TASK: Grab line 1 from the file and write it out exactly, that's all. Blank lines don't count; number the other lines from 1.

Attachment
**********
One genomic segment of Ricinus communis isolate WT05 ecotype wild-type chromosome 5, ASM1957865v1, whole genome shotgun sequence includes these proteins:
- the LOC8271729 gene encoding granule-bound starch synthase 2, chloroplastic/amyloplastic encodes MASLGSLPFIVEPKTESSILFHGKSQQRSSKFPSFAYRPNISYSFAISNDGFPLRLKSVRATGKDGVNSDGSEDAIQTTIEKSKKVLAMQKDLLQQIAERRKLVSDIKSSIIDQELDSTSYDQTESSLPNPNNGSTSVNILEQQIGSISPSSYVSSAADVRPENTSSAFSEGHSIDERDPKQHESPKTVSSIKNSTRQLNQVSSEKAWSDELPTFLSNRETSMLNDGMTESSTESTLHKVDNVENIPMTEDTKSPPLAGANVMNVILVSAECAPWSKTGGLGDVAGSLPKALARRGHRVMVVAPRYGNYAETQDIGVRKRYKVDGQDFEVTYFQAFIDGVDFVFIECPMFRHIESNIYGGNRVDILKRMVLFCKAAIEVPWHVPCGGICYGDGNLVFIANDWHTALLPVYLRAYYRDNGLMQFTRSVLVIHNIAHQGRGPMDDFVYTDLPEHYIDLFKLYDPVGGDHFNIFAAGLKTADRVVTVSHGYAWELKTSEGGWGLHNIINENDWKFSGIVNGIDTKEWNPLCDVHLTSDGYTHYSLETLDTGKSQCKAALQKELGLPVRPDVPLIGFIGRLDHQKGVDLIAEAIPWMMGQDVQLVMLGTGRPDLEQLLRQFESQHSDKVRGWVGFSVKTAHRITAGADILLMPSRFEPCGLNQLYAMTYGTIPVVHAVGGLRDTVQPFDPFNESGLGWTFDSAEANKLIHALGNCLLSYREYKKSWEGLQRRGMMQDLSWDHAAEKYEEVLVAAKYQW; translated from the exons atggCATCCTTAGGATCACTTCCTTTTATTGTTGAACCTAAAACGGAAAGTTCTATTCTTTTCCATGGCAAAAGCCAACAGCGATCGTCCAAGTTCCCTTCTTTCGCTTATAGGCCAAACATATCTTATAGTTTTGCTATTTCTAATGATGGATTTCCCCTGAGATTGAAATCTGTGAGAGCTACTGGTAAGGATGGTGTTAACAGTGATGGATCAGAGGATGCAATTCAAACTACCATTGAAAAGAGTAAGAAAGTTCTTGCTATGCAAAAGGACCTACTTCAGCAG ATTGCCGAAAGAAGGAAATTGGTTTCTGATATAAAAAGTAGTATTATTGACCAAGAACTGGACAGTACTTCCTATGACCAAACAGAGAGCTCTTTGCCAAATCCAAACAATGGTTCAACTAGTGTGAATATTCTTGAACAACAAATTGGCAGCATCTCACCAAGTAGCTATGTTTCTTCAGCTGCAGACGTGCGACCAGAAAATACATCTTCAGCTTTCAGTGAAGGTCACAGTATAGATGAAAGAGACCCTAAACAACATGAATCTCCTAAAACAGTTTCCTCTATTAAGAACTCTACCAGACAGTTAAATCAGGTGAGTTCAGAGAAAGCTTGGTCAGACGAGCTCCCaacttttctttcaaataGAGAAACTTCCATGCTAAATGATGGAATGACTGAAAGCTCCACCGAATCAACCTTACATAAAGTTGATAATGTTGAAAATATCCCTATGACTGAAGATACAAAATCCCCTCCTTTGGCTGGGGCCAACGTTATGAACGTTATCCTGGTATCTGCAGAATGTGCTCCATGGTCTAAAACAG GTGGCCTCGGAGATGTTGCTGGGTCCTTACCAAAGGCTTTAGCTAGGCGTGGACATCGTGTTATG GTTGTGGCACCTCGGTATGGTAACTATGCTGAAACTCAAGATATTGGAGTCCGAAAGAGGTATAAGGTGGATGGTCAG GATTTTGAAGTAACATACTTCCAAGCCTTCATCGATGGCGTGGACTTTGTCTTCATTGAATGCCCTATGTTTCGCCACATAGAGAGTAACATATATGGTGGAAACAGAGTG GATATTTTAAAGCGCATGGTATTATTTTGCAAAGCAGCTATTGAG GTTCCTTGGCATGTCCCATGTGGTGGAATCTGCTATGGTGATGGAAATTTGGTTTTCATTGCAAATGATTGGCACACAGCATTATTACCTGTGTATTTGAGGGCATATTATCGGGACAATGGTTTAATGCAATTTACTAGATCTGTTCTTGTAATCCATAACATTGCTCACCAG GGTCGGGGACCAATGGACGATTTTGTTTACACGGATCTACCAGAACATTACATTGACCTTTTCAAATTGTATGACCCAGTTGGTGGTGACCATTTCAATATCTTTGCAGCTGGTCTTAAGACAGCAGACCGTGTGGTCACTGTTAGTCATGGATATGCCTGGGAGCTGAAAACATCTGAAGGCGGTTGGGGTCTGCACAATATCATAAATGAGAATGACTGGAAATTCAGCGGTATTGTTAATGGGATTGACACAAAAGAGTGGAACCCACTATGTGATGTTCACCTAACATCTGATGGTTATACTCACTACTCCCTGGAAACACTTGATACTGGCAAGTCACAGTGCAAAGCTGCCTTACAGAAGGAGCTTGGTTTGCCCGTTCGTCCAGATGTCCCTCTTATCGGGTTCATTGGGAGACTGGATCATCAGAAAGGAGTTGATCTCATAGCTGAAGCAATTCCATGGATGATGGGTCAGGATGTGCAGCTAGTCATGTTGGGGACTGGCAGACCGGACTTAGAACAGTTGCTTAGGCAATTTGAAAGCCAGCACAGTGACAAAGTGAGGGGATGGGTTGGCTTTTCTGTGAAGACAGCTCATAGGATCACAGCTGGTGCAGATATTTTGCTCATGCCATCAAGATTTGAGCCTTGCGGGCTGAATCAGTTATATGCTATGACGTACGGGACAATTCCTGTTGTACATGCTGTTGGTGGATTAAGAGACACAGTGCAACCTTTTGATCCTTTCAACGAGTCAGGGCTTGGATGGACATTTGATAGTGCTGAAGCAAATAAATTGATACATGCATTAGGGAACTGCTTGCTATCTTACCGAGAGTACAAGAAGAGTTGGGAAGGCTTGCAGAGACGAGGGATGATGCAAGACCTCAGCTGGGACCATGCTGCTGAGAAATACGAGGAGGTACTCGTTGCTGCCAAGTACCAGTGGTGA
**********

One genomic segment of Ricinus communis isolate WT05 ecotype wild-type chromosome 5, ASM1957865v1, whole genome shotgun sequence includes these proteins: